His detailed account of the Constitutional Revolution still stands out as one of the most important sources on the events, even though Kasravi was a teenager at the time of the revolution and cannot claim the full authority of a contemporary witness that his writing at times suggests. Kasravi is known for his solid research work on the ancient Azari language and origin of the Azerbaijani people. He showed that the ancient Azari language was an offshoot of Pahlavi language.

Khosro Naghed. Arguing that the ancient Azari language had been closely related to Persian language and the influx of Turkic words began only with the Seljuq invasion, Ahmad Kasravi believed that the true national language of Iranian Azerbaijan was Persian and therefore advocated the linguistic assimilation of Persian in Azarbaijan. In Ahmad Kasravi led the way in establishing the ancestry of the Safavids dynasty with the publication of three influential articles, and disputed the validity of the 'official' Safavid family tree contained in the Safvat al-Safa, and argued convincingly that the ancestors of Shaykh Safi al-Din, who founded the Safavid Order tariqa , were indigenous inhabitants of Iran and were of pure Aryan stock.

Today, the consensus among Safavid historians is that the Safavid family hailed from Persian Kurdistan. The same group had failed in assassinating Kasravi earlier in April in Tehran. History of the Iranian Constitutional Revolution , in Persian, p. Note: This book is also available in two volumes, published by Amir Kabir Publications in Amir Kabir's edition is in one volume, pages. Mazda Publications, Costa Mesa, California, ISBN Chronological List.

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Ahmad Kasravi

By the dawn of the twentieth century, Iran was sinking deeper into crisis. It was losing its economic and political independence to the Russian and British empires as a profligate absolute monarchy threw the country ever deeper into debt. A few This is the second and final installment of this book. It was losing its economic and political independence to the Russian and British empires as a profligate absolute monarchy Ahmad Kasravi is one of the most prolific writers of 20th century Iran, with broad interests as a reformer and social thinker. He wrote on a variety of subjects, including history, geography, social criticism, literature and philology.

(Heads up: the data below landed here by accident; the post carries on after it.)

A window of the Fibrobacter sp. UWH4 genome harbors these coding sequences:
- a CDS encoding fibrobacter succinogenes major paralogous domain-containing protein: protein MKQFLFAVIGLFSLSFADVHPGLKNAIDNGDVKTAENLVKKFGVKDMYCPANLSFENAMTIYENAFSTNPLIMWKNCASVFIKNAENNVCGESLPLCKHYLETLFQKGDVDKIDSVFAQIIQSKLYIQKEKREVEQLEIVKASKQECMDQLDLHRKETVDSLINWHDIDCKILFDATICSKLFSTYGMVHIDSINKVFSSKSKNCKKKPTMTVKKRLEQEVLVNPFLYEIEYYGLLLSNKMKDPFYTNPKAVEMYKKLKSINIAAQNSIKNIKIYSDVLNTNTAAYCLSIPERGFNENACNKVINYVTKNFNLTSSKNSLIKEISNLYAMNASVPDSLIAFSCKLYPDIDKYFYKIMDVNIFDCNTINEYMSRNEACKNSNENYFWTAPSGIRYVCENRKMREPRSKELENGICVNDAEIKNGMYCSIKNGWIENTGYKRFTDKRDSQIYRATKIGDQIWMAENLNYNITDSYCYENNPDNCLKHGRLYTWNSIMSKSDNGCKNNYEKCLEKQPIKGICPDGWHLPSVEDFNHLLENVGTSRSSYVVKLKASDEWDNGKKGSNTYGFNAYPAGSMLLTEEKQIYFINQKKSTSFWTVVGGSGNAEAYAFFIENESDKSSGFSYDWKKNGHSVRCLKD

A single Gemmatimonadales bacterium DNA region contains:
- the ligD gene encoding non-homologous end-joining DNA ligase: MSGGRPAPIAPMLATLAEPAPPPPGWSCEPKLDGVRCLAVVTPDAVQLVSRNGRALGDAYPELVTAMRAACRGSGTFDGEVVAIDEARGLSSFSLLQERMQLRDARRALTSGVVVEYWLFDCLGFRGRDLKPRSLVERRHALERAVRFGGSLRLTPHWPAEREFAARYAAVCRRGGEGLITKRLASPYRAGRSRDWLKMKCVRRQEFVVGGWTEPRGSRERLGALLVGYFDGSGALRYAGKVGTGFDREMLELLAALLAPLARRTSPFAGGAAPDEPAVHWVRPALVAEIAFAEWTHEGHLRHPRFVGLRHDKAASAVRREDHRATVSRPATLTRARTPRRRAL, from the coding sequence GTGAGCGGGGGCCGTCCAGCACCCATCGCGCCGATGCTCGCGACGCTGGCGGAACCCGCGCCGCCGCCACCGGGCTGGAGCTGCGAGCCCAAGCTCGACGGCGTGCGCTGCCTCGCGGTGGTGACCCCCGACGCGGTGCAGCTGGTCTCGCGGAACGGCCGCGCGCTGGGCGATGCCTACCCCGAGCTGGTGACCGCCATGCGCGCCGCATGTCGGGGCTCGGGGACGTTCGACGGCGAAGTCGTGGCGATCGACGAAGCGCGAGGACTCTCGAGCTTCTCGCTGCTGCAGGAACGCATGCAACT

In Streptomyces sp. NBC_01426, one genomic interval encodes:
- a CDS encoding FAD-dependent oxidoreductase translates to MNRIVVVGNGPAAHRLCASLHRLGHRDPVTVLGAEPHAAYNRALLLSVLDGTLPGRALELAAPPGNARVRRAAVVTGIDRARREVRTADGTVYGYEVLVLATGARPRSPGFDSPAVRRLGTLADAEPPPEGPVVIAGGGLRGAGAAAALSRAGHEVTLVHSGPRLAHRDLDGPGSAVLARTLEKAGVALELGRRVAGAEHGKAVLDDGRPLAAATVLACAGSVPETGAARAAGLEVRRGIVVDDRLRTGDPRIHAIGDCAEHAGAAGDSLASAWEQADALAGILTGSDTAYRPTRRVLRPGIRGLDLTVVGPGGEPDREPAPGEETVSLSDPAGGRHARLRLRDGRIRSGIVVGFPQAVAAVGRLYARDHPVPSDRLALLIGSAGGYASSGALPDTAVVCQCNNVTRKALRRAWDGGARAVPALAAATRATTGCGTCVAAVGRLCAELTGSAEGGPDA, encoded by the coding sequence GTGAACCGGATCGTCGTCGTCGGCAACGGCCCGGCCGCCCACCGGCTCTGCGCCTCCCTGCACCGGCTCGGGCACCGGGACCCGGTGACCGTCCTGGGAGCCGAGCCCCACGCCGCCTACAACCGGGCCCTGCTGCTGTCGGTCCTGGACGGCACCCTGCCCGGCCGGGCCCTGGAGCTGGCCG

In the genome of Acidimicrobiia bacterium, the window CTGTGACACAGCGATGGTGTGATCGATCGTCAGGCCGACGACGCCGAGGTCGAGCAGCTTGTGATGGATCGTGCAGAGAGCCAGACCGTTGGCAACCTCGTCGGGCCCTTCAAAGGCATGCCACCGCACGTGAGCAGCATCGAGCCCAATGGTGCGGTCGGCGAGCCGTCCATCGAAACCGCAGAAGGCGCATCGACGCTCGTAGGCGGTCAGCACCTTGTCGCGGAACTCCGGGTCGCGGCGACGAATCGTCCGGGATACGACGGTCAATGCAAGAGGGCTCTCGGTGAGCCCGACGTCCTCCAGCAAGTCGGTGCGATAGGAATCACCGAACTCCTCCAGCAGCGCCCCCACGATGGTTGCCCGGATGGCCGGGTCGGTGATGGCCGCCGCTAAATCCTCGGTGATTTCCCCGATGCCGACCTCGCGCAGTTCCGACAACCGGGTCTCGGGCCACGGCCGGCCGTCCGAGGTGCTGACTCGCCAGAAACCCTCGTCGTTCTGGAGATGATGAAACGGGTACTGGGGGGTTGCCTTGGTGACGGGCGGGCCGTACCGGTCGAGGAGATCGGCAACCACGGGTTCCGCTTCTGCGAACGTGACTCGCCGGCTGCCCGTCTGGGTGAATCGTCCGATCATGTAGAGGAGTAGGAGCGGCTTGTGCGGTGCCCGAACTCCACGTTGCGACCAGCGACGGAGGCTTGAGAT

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From the age of 25, when he began to write in Tabriz in , until his assassination 30 years later in , he wrote numerous articles and published some 70 books and pamphlets on a wide range of subjects from history and linguistics to social issues and religious reformism. This work established Kasravi as a prominent scholar and competent linguist in the scholarly circles of both Iran and Europe. The third phase extends from the mids to the end of the s, when Kasravi published some 18 books and pamphlets on the history of Iran, including a number of valuable contributions such as his classical book on the history of the Constitutional Revolution q. Early works. Works on linguistics. According to Kasravi , p. Katouzian, Tehran,

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Later, he joined the Iranian Constitutional Revolution. He experienced a sort of conversion to Western learning when he learned that the comet of had been identified as a reappearance of Halley's comet. He abandoned his clerical training after this event and enrolled in the American Memorial School of Tabriz. Thenceforward he became, in Roy Mottahedeh 's words, "a true anti-cleric. Kasravi was associated with the Democrat Party in Iran. Kasravi was a professor of law at the University of Tehran and also a lawyer in Tehran , Iran.